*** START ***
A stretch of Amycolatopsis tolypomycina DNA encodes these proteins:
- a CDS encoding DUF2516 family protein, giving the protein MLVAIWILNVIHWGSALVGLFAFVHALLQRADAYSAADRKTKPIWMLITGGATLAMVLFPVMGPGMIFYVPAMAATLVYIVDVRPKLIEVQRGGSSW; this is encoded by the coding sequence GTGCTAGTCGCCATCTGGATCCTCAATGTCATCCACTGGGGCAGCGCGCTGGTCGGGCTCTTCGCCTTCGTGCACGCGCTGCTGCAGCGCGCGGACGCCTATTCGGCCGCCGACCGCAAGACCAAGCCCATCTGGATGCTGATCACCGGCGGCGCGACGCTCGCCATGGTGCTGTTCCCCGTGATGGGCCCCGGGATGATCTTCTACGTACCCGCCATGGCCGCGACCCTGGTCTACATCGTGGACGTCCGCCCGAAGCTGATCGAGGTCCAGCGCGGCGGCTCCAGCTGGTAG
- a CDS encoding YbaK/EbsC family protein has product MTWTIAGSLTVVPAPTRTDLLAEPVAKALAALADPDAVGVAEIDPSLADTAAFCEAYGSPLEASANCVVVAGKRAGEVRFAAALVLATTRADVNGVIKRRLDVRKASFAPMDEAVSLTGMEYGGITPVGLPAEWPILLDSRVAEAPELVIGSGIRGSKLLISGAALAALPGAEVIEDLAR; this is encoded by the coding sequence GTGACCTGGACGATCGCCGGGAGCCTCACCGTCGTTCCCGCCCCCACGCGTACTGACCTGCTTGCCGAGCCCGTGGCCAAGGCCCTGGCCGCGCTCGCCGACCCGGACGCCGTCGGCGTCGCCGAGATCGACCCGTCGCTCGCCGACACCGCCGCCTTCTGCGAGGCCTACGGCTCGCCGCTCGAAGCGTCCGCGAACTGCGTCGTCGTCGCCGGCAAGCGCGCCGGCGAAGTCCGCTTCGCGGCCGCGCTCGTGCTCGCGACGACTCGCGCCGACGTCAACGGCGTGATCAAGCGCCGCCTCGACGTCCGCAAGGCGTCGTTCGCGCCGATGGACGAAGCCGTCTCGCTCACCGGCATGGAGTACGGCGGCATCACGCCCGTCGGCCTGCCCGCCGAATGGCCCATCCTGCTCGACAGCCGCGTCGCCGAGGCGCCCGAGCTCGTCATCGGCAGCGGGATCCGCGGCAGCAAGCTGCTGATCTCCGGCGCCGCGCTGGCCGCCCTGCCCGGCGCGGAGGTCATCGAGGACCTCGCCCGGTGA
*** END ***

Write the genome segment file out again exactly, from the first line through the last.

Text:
A stretch of Amycolatopsis tolypomycina DNA encodes these proteins:
- a CDS encoding DUF2516 family protein, giving the protein MLVAIWILNVIHWGSALVGLFAFVHALLQRADAYSAADRKTKPIWMLITGGATLAMVLFPVMGPGMIFYVPAMAATLVYIVDVRPKLIEVQRGGSSW; this is encoded by the coding sequence GTGCTAGTCGCCATCTGGATCCTCAATGTCATCCACTGGGGCAGCGCGCTGGTCGGGCTCTTCGCCTTCGTGCACGCGCTGCTGCAGCGCGCGGACGCCTATTCGGCCGCCGACCGCAAGACCAAGCCCATCTGGATGCTGATCACCGGCGGCGCGACGCTCGCCATGGTGCTGTTCCCCGTGATGGGCCCCGGGATGATCTTCTACGTACCCGCCATGGCCGCGACCCTGGTCTACATCGTGGACGTCCGCCCGAAGCTGATCGAGGTCCAGCGCGGCGGCTCCAGCTGGTAG
- a CDS encoding YbaK/EbsC family protein has product MTWTIAGSLTVVPAPTRTDLLAEPVAKALAALADPDAVGVAEIDPSLADTAAFCEAYGSPLEASANCVVVAGKRAGEVRFAAALVLATTRADVNGVIKRRLDVRKASFAPMDEAVSLTGMEYGGITPVGLPAEWPILLDSRVAEAPELVIGSGIRGSKLLISGAALAALPGAEVIEDLAR; this is encoded by the coding sequence GTGACCTGGACGATCGCCGGGAGCCTCACCGTCGTTCCCGCCCCCACGCGTACTGACCTGCTTGCCGAGCCCGTGGCCAAGGCCCTGGCCGCGCTCGCCGACCCGGACGCCGTCGGCGTCGCCGAGATCGACCCGTCGCTCGCCGACACCGCCGCCTTCTGCGAGGCCTACGGCTCGCCGCTCGAAGCGTCCGCGAACTGCGTCGTCGTCGCCGGCAAGCGCGCCGGCGAAGTCCGCTTCGCGGCCGCGCTCGTGCTCGCGACGACTCGCGCCGACGTCAACGGCGTGATCAAGCGCCGCCTCGACGTCCGCAAGGCGTCGTTCGCGCCGATGGACGAAGCCGTCTCGCTCACCGGCATGGAGTACGGCGGCATCACGCCCGTCGGCCTGCCCGCCGAATGGCCCATCCTGCTCGACAGCCGCGTCGCCGAGGCGCCCGAGCTCGTCATCGGCAGCGGGATCCGCGGCAGCAAGCTGCTGATCTCCGGCGCCGCGCTGGCCGCCCTGCCCGGCGCGGAGGTCATCGAGGACCTCGCCCGGTGA